Sleeping Dogs — This One’s for the Orientals Out There

As an Asian American man who enjoys video games, Sleeping Dogs was a title that I was absolutely required to play. There isn’t a lot of Asian content out there in general, whether we’re talking about games, movies, or T.V, so getting a big open world game set in Hong Kong from a big developer like Square Enix was a huge deal for me. Though the game was originally released on PS3 and Xbox 360, the definitive edition holds up fine on current generation consoles and also includes all the DLC, keeping you occupied for plenty of time.

Although I’ve never been to Hong Kong, I’ve been to China many times, so I have a pretty decent idea of what the culture is like and how the environment looks. While Hong Kong differs from the rest of China in a lot of respects, they share many similarities as well. I’m not sure what the city of Hong Kong is really like, but Sleeping Dogs does a great job of simulating a Chinese city. The streets are crowded with vendors selling food, clothes, and crappy souvenirs. Your gang’s headquarters is located in some small, rundown restaurant, which you see a lot of in Chinese cities. Square Enix does a great job of creating a believable environment that immerses the player. My only complaint is the use of English throughout the game. There’s a fair of Chinese being spoken, but the most of the major interactions that take place are in English, which doesn’t make a lot of sense from a realism standpoint. It seems like most of the voice actors in the game are bilingual (don’t quote me on this) so this is a missed opportunity at making the game even more immersive.

Sleeping dogs has a compelling, but cliched plot. You play as Wei Shen, an undercover cop who returns to Hong Kong to infiltrate a dangerous gang known as the Triads. Of course, the further the story progresses, the more familial Shen gets with his supposed targets, and the more conflicts of interests arise. It’s a pretty standard undercover cop story, but once again, the Chinese element is what sets it apart. We love crime dramas here in the west. There’s plenty of content on the Italian Mafia, the Bloods and Crips, the Columbian and Mexican drug cartels, even the Yakuza, but I haven’t seen much on organized crime in China. Perhaps my infatuation with the plot can be attributed to my identifying with my own culture, but I believe the freshness of the relatively unknown Triads would have anyone interested.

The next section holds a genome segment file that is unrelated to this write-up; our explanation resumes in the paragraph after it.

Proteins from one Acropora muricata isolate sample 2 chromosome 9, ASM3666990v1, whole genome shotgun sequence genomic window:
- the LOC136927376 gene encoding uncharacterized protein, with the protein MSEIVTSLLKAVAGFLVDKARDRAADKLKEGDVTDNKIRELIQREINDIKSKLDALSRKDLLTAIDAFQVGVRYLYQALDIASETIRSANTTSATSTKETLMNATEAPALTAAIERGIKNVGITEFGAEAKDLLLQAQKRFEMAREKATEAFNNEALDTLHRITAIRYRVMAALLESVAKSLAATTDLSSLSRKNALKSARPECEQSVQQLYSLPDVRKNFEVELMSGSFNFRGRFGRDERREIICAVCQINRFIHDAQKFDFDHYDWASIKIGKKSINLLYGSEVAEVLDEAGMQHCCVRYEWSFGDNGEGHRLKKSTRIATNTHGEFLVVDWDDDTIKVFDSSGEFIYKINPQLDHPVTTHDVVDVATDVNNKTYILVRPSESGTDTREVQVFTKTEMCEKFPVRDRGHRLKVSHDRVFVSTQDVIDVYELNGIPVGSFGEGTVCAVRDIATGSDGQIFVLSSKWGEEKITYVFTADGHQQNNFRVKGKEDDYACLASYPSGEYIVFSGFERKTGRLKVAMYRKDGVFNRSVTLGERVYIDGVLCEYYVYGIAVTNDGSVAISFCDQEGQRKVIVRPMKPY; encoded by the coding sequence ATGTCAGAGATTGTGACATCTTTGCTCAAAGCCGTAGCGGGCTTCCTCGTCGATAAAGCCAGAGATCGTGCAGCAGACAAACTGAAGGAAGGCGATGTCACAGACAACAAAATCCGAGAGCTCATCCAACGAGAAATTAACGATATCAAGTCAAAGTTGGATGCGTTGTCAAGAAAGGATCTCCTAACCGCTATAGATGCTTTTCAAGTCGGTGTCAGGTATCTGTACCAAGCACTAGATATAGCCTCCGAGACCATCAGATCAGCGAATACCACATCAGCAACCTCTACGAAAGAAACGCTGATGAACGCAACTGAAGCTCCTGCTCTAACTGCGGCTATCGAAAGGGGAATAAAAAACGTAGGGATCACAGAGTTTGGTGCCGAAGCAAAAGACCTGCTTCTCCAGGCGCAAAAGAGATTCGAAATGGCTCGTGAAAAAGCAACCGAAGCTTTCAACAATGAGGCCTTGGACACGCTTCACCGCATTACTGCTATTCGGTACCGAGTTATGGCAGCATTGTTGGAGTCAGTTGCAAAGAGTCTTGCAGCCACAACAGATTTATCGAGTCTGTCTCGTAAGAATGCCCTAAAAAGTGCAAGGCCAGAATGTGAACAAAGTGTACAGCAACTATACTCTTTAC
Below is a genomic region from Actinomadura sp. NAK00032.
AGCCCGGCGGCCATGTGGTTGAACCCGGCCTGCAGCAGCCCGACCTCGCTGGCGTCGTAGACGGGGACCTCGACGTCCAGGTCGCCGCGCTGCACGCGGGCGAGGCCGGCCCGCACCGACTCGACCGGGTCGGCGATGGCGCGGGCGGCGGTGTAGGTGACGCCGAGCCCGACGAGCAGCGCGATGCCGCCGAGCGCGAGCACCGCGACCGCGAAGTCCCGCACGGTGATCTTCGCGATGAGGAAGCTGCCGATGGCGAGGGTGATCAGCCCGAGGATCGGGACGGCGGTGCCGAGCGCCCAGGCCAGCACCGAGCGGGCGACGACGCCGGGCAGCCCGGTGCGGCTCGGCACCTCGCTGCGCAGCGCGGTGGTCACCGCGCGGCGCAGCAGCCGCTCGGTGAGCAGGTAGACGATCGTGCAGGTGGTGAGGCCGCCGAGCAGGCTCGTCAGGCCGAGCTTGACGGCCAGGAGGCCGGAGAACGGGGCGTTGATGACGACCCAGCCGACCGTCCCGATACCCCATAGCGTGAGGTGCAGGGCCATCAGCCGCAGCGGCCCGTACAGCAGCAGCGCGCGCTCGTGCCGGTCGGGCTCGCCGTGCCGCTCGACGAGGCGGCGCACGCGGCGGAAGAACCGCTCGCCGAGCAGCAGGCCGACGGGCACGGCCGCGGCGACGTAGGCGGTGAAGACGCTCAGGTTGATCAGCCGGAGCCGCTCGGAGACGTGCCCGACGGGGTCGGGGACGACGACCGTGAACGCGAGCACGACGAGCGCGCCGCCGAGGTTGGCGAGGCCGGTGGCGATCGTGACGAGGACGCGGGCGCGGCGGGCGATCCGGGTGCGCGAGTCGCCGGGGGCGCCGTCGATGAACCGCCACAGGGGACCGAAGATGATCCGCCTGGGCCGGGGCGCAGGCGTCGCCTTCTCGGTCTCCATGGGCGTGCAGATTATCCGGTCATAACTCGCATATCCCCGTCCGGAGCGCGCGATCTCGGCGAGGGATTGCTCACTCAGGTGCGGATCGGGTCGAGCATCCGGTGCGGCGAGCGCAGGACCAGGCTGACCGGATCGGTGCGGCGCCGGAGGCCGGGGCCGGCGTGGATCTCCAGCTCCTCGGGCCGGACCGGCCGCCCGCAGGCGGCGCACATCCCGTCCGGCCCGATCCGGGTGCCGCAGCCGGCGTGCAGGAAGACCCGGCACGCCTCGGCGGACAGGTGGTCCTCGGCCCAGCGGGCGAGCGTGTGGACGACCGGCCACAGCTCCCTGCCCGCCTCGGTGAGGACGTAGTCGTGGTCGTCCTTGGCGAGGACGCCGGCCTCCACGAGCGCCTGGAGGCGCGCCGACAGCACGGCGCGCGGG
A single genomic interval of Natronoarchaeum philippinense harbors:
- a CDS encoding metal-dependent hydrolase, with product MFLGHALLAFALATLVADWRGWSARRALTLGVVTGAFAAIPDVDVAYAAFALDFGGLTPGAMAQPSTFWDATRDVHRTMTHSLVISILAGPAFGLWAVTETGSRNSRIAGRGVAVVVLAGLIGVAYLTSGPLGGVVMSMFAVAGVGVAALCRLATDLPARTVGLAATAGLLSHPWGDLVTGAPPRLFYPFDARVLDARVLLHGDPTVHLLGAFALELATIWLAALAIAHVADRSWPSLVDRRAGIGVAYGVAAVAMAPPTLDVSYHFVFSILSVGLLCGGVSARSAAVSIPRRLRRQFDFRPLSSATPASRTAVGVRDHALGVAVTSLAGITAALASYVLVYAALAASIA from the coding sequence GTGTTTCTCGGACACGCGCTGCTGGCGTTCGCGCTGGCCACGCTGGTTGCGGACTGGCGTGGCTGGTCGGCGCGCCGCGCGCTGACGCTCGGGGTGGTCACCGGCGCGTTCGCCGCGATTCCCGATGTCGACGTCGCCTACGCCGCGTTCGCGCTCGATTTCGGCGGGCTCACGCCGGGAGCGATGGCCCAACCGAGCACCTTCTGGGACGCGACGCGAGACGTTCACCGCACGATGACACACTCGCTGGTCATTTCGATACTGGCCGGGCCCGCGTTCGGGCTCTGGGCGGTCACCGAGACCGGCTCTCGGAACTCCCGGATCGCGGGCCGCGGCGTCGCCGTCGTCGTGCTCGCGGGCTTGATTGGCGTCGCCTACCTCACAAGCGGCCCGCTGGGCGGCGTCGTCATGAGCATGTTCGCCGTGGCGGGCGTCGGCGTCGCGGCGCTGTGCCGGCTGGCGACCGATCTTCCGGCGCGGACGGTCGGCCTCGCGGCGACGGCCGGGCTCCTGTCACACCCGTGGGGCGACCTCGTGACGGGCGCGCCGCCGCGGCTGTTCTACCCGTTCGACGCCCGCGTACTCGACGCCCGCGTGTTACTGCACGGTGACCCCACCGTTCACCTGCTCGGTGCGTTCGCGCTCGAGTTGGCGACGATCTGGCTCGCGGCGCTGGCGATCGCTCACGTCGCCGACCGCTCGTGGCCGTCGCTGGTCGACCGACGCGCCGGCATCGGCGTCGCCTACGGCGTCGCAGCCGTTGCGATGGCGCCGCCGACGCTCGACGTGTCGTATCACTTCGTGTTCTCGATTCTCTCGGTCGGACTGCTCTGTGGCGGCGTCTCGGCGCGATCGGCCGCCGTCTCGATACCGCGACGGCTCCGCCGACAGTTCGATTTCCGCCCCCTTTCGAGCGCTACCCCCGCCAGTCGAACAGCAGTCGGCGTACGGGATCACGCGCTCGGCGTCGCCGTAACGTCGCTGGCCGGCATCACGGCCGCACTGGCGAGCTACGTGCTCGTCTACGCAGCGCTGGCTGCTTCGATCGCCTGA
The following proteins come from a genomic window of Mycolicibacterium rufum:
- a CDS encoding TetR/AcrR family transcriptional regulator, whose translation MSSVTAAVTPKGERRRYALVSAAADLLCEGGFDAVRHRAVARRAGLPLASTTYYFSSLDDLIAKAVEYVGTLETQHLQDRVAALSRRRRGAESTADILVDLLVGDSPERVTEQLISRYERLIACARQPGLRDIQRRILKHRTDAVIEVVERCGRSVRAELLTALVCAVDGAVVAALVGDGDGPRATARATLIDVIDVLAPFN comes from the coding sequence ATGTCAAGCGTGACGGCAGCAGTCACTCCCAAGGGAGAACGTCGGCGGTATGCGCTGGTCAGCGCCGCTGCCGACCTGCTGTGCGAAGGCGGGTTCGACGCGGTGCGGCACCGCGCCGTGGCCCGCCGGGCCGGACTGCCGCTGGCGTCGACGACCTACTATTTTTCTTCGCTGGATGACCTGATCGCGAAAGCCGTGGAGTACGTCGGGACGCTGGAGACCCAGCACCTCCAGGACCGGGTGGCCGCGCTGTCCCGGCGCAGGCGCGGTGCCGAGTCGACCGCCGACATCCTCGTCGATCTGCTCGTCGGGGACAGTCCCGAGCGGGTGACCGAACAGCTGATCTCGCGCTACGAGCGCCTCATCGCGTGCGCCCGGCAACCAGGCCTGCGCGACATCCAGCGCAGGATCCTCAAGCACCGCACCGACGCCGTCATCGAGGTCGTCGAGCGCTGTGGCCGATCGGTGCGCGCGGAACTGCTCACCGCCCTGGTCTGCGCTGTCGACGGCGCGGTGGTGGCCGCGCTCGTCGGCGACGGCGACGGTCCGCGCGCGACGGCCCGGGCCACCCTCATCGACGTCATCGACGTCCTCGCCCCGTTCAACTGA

Although I love this game for it’s setting, I can’t help but feel that the gameplay is a bit lacking. Sleeping Dogs is essentially a GTA clone with some brawler elements reminiscent of the Batman games. I’m not the biggest fan of GTA to begin with, so it doesn’t help that Sleeping Dogs is basically just a lesser version of GTA. Driving doesn’t feel as smooth, the cars aren’t as cool, the city is less detailed, less customization, less weapons, less activities, etc. Hand to hand combat is quite fun; I loved brutal environmental attacks you can pull off. Unfortunately, without the variety of tools and options that the Batman games had, the brawling can quickly become mindless and repetitive.

As a Chinese American I loved Sleeping Dogs. Right now I can’t think of any other major games that take place somewhere in China. But as a gamer, Sleeping Dogs struggles to separate itself from other open world games. I’m really not sure if this game would have the same impact for someone who has nothing to do with Chinese culture.